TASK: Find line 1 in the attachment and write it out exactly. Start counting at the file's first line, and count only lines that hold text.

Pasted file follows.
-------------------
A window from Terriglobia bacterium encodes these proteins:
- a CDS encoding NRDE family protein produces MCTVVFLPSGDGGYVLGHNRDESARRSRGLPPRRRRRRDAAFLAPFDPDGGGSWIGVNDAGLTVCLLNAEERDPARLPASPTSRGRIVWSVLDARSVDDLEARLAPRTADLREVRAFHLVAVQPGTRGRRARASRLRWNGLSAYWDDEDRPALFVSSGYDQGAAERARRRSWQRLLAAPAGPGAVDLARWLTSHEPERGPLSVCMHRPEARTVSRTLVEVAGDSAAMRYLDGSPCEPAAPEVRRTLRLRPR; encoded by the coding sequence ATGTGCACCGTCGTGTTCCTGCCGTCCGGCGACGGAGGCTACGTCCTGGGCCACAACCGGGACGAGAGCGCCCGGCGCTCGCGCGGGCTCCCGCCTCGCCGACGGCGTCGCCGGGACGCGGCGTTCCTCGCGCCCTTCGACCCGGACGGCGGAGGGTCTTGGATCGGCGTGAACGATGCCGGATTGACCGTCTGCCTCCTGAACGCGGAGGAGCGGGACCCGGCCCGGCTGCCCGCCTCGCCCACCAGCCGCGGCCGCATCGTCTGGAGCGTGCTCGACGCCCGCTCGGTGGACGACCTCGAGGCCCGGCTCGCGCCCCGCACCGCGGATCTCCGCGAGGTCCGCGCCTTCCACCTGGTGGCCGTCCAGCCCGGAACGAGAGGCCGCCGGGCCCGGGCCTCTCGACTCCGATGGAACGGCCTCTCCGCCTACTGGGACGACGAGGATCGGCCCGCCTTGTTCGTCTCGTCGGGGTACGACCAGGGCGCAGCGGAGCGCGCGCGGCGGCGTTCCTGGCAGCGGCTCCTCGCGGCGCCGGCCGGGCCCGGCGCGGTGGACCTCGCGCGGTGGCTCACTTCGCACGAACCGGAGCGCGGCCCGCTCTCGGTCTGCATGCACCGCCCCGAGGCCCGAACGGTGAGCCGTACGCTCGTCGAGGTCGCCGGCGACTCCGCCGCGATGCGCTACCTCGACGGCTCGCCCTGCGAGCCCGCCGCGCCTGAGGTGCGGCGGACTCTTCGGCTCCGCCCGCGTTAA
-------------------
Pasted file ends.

A window from Terriglobia bacterium encodes these proteins: